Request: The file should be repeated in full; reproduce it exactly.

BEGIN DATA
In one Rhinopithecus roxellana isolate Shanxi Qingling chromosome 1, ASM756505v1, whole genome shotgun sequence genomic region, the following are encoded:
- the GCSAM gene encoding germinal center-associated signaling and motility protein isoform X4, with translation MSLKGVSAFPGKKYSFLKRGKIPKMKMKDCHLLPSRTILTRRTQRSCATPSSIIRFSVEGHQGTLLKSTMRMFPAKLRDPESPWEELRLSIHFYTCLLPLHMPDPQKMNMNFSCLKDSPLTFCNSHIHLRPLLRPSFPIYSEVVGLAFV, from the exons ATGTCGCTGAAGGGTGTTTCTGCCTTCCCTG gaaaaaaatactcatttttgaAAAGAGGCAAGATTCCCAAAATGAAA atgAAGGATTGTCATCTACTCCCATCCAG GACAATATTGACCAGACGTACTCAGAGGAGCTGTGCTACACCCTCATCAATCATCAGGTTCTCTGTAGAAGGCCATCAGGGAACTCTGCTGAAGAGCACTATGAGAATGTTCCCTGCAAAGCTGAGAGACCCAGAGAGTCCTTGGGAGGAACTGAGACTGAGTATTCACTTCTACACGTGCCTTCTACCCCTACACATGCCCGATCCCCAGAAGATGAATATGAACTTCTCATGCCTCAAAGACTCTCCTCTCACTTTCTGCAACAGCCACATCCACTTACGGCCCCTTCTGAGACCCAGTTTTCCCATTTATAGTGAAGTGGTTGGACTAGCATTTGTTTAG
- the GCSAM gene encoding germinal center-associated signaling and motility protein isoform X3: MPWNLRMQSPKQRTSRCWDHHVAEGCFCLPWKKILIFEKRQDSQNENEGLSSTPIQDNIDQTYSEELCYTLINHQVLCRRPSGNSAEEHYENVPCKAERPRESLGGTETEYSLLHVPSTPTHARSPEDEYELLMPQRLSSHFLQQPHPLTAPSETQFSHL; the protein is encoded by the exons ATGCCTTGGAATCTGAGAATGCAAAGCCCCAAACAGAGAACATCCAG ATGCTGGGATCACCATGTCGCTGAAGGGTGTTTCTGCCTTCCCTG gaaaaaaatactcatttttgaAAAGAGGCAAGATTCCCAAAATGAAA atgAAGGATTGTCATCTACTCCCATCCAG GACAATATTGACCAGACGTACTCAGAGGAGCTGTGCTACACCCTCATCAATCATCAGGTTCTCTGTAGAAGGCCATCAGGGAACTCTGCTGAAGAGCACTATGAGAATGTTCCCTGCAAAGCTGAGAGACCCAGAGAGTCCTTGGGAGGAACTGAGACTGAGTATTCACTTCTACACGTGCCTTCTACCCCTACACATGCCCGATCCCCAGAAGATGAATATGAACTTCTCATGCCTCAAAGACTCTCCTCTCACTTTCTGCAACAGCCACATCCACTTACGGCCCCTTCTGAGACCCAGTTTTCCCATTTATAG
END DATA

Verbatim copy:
In one Rhinopithecus roxellana isolate Shanxi Qingling chromosome 1, ASM756505v1, whole genome shotgun sequence genomic region, the following are encoded:
- the GCSAM gene encoding germinal center-associated signaling and motility protein isoform X4, with translation MSLKGVSAFPGKKYSFLKRGKIPKMKMKDCHLLPSRTILTRRTQRSCATPSSIIRFSVEGHQGTLLKSTMRMFPAKLRDPESPWEELRLSIHFYTCLLPLHMPDPQKMNMNFSCLKDSPLTFCNSHIHLRPLLRPSFPIYSEVVGLAFV, from the exons ATGTCGCTGAAGGGTGTTTCTGCCTTCCCTG gaaaaaaatactcatttttgaAAAGAGGCAAGATTCCCAAAATGAAA atgAAGGATTGTCATCTACTCCCATCCAG GACAATATTGACCAGACGTACTCAGAGGAGCTGTGCTACACCCTCATCAATCATCAGGTTCTCTGTAGAAGGCCATCAGGGAACTCTGCTGAAGAGCACTATGAGAATGTTCCCTGCAAAGCTGAGAGACCCAGAGAGTCCTTGGGAGGAACTGAGACTGAGTATTCACTTCTACACGTGCCTTCTACCCCTACACATGCCCGATCCCCAGAAGATGAATATGAACTTCTCATGCCTCAAAGACTCTCCTCTCACTTTCTGCAACAGCCACATCCACTTACGGCCCCTTCTGAGACCCAGTTTTCCCATTTATAGTGAAGTGGTTGGACTAGCATTTGTTTAG
- the GCSAM gene encoding germinal center-associated signaling and motility protein isoform X3: MPWNLRMQSPKQRTSRCWDHHVAEGCFCLPWKKILIFEKRQDSQNENEGLSSTPIQDNIDQTYSEELCYTLINHQVLCRRPSGNSAEEHYENVPCKAERPRESLGGTETEYSLLHVPSTPTHARSPEDEYELLMPQRLSSHFLQQPHPLTAPSETQFSHL; the protein is encoded by the exons ATGCCTTGGAATCTGAGAATGCAAAGCCCCAAACAGAGAACATCCAG ATGCTGGGATCACCATGTCGCTGAAGGGTGTTTCTGCCTTCCCTG gaaaaaaatactcatttttgaAAAGAGGCAAGATTCCCAAAATGAAA atgAAGGATTGTCATCTACTCCCATCCAG GACAATATTGACCAGACGTACTCAGAGGAGCTGTGCTACACCCTCATCAATCATCAGGTTCTCTGTAGAAGGCCATCAGGGAACTCTGCTGAAGAGCACTATGAGAATGTTCCCTGCAAAGCTGAGAGACCCAGAGAGTCCTTGGGAGGAACTGAGACTGAGTATTCACTTCTACACGTGCCTTCTACCCCTACACATGCCCGATCCCCAGAAGATGAATATGAACTTCTCATGCCTCAAAGACTCTCCTCTCACTTTCTGCAACAGCCACATCCACTTACGGCCCCTTCTGAGACCCAGTTTTCCCATTTATAG